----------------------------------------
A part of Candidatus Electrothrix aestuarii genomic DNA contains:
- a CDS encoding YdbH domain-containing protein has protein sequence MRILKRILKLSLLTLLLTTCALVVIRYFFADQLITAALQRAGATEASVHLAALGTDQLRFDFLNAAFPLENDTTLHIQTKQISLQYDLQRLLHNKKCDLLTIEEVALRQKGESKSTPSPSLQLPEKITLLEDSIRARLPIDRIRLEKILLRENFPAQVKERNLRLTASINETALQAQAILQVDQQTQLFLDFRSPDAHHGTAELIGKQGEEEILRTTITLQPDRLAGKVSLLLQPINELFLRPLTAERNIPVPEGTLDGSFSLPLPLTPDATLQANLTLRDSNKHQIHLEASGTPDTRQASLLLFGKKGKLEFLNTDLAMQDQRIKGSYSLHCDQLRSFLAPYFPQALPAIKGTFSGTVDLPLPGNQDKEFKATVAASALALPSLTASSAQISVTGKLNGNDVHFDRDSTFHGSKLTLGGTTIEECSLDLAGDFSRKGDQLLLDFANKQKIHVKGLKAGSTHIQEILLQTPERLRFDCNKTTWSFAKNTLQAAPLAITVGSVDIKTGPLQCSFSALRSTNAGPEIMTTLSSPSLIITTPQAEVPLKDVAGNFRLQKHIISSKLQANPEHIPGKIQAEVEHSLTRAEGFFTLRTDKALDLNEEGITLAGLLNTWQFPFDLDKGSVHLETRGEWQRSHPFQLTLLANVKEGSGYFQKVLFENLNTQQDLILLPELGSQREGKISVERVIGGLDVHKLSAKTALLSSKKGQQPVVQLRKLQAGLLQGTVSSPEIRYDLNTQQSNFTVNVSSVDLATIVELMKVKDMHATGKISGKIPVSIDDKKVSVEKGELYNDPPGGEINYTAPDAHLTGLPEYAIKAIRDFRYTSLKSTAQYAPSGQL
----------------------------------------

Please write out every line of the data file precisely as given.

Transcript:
A part of Candidatus Electrothrix aestuarii genomic DNA contains:
- a CDS encoding YdbH domain-containing protein has protein sequence MRILKRILKLSLLTLLLTTCALVVIRYFFADQLITAALQRAGATEASVHLAALGTDQLRFDFLNAAFPLENDTTLHIQTKQISLQYDLQRLLHNKKCDLLTIEEVALRQKGESKSTPSPSLQLPEKITLLEDSIRARLPIDRIRLEKILLRENFPAQVKERNLRLTASINETALQAQAILQVDQQTQLFLDFRSPDAHHGTAELIGKQGEEEILRTTITLQPDRLAGKVSLLLQPINELFLRPLTAERNIPVPEGTLDGSFSLPLPLTPDATLQANLTLRDSNKHQIHLEASGTPDTRQASLLLFGKKGKLEFLNTDLAMQDQRIKGSYSLHCDQLRSFLAPYFPQALPAIKGTFSGTVDLPLPGNQDKEFKATVAASALALPSLTASSAQISVTGKLNGNDVHFDRDSTFHGSKLTLGGTTIEECSLDLAGDFSRKGDQLLLDFANKQKIHVKGLKAGSTHIQEILLQTPERLRFDCNKTTWSFAKNTLQAAPLAITVGSVDIKTGPLQCSFSALRSTNAGPEIMTTLSSPSLIITTPQAEVPLKDVAGNFRLQKHIISSKLQANPEHIPGKIQAEVEHSLTRAEGFFTLRTDKALDLNEEGITLAGLLNTWQFPFDLDKGSVHLETRGEWQRSHPFQLTLLANVKEGSGYFQKVLFENLNTQQDLILLPELGSQREGKISVERVIGGLDVHKLSAKTALLSSKKGQQPVVQLRKLQAGLLQGTVSSPEIRYDLNTQQSNFTVNVSSVDLATIVELMKVKDMHATGKISGKIPVSIDDKKVSVEKGELYNDPPGGEINYTAPDAHLTGLPEYAIKAIRDFRYTSLKSTAQYAPSGQL